|Excerpt / Summary|
The team of scientists is the first to uncover a central process in encoding memories that occurs at the level of the synapse, where neurons connect with each other.
"When we learn new things, when we store memories, there are a number of things that have to happen," said senior author Kenneth S. Kosik, co-director and Harriman Chair in Neuroscience Research, at UCSB's Neuroscience Research Institute. Kosik is a leading researcher in the area of Alzheimer's disease.
"One of the most important processes is that the synapses -- which cement those memories into place -- have to be strengthened," said Kosik. "In strengthening a synapse you build a connection, and certain synapses are encoding a memory. Those synapses have to be strengthened so that memory is in place and stays there. Strengthening synapses is a very important part of learning. What we have found appears to be one part of how that happens."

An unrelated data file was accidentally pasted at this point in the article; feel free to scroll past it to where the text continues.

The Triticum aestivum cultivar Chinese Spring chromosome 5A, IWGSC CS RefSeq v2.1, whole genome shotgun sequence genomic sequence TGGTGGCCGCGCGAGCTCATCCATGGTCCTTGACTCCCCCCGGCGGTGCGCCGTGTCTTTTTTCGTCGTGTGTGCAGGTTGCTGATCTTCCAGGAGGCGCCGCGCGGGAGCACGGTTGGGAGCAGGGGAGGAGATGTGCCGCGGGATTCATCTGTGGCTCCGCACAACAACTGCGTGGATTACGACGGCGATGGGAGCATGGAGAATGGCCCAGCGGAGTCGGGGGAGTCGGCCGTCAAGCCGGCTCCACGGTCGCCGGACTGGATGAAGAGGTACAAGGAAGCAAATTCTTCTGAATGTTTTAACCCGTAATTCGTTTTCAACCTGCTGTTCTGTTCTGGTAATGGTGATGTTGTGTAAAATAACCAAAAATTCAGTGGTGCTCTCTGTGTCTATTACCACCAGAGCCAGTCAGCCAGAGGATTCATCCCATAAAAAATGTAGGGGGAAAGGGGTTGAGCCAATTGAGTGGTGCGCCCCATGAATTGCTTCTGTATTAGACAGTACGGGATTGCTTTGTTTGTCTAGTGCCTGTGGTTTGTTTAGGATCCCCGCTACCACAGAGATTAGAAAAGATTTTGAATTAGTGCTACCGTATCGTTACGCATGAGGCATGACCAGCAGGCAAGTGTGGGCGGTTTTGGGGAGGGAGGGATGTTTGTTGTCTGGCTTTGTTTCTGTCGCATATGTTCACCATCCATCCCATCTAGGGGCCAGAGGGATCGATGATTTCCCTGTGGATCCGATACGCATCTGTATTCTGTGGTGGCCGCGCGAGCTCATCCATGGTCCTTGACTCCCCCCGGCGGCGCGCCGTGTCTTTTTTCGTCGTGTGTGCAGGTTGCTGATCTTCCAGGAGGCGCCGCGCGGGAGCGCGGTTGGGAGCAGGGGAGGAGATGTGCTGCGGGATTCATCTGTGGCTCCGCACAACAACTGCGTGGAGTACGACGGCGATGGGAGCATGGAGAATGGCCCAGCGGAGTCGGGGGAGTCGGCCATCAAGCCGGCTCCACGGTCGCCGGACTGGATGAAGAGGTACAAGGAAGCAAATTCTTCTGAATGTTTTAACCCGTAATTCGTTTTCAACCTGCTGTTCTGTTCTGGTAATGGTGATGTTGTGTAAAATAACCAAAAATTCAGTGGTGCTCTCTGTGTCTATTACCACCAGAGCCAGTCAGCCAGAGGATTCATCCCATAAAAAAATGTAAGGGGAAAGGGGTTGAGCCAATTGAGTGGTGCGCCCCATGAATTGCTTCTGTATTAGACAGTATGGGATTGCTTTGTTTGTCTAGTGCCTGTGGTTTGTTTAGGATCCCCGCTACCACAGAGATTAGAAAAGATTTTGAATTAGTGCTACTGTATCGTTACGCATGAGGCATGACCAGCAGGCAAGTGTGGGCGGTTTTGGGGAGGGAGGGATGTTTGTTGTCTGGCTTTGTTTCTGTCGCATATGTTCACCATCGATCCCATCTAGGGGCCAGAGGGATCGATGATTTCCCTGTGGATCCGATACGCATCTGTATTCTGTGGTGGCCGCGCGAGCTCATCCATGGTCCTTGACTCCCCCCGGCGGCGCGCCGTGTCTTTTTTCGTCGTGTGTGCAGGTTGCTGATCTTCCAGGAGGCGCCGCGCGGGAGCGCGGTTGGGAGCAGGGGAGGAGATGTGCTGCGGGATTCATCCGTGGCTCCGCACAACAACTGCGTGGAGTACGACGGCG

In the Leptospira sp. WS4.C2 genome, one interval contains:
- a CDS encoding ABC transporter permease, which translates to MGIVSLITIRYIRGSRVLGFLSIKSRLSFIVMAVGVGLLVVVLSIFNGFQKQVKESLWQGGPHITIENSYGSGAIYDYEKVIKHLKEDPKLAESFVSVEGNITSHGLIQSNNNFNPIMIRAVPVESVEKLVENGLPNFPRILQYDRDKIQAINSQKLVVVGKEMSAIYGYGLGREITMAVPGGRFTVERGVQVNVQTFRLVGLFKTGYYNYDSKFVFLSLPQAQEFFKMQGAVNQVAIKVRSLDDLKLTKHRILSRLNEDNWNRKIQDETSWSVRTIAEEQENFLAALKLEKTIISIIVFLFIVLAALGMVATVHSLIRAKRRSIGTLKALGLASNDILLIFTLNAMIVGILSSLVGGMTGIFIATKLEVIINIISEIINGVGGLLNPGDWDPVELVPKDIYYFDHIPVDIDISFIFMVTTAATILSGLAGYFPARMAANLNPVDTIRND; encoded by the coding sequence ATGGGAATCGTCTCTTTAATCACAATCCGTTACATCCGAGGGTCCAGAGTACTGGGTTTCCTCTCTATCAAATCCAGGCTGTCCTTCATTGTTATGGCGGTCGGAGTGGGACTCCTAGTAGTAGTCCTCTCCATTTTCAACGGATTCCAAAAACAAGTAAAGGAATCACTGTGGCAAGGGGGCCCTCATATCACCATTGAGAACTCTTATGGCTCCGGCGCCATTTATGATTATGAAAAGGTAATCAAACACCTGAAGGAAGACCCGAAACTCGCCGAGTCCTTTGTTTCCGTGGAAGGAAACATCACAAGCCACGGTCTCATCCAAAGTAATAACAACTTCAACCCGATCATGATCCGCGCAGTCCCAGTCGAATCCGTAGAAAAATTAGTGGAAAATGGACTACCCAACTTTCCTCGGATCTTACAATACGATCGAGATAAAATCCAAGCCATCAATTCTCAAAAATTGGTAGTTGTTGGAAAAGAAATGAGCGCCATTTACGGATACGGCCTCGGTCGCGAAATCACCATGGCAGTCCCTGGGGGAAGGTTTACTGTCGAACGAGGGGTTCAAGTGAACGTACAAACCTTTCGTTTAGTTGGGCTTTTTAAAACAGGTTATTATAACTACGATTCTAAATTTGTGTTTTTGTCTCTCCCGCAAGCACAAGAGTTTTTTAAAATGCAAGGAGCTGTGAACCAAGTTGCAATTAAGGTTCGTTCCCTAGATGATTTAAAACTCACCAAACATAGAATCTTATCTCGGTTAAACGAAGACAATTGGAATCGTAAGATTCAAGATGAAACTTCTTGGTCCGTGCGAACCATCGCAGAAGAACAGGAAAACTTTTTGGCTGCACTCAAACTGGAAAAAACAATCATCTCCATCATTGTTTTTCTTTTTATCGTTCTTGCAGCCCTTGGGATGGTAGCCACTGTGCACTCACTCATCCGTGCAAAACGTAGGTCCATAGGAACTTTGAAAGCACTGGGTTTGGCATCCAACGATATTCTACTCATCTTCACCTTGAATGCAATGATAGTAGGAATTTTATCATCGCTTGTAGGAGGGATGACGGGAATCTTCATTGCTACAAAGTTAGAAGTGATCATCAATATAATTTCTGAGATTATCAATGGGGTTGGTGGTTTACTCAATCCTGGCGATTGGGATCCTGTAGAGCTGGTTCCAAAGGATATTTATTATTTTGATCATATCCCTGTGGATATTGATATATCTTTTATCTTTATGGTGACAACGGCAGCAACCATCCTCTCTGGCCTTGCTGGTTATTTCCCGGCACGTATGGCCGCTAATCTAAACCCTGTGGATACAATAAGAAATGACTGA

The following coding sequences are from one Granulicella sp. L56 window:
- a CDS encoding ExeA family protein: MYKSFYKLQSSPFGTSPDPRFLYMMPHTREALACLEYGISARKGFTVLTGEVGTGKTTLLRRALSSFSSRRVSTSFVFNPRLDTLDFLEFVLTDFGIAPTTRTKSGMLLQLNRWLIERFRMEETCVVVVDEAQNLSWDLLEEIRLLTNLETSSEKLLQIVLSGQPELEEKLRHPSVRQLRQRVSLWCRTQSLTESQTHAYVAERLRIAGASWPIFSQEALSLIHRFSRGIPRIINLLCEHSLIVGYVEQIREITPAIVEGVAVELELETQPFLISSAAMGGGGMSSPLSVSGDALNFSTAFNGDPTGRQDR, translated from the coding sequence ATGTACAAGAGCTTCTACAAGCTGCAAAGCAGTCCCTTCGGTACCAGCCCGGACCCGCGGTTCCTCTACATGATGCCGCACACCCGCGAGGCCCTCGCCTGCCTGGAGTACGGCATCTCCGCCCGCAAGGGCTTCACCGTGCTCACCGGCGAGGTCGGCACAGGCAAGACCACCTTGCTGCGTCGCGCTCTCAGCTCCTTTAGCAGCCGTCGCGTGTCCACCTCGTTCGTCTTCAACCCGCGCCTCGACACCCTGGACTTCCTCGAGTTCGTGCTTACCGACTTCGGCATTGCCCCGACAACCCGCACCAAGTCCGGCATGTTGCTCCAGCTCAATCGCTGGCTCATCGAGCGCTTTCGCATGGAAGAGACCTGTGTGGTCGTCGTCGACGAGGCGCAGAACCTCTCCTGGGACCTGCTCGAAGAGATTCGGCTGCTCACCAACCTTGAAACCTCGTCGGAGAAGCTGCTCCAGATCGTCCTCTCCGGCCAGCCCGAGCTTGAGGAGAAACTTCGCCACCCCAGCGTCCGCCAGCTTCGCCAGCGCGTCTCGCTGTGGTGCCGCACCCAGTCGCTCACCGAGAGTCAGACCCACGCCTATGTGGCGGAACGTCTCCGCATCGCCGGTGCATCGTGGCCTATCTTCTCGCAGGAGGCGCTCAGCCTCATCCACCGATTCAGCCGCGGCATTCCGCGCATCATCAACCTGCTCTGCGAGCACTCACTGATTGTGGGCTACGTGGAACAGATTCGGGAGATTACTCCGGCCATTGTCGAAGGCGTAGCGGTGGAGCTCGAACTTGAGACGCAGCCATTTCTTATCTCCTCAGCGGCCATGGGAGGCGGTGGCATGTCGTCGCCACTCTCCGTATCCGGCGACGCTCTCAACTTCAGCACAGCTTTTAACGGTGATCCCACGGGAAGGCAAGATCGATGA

Part of strengthening a synapse involves making new proteins. Those proteins build the synapse and make it stronger. Just like with exercise, when new proteins must build up muscle mass, synapses must also make more protein when recording memories. In this research, the regulation and control of that process was uncovered.